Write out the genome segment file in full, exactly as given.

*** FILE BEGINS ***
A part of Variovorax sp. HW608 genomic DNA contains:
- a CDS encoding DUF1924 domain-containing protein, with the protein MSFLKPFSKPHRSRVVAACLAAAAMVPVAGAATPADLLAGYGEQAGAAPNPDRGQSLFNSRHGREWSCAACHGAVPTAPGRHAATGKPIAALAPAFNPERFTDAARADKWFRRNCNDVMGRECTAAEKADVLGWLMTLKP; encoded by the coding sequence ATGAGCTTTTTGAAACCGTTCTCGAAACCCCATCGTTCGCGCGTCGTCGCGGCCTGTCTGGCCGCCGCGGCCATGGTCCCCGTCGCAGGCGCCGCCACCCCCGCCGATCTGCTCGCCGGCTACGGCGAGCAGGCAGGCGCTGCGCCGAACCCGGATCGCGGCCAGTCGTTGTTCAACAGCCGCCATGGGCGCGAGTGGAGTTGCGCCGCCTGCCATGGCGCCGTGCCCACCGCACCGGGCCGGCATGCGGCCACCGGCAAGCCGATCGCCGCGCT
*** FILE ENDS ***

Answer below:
A part of Variovorax sp. HW608 genomic DNA contains:
- a CDS encoding DUF1924 domain-containing protein, with the protein MSFLKPFSKPHRSRVVAACLAAAAMVPVAGAATPADLLAGYGEQAGAAPNPDRGQSLFNSRHGREWSCAACHGAVPTAPGRHAATGKPIAALAPAFNPERFTDAARADKWFRRNCNDVMGRECTAAEKADVLGWLMTLKP; encoded by the coding sequence ATGAGCTTTTTGAAACCGTTCTCGAAACCCCATCGTTCGCGCGTCGTCGCGGCCTGTCTGGCCGCCGCGGCCATGGTCCCCGTCGCAGGCGCCGCCACCCCCGCCGATCTGCTCGCCGGCTACGGCGAGCAGGCAGGCGCTGCGCCGAACCCGGATCGCGGCCAGTCGTTGTTCAACAGCCGCCATGGGCGCGAGTGGAGTTGCGCCGCCTGCCATGGCGCCGTGCCCACCGCACCGGGCCGGCATGCGGCCACCGGCAAGCCGATCGCCGCGCT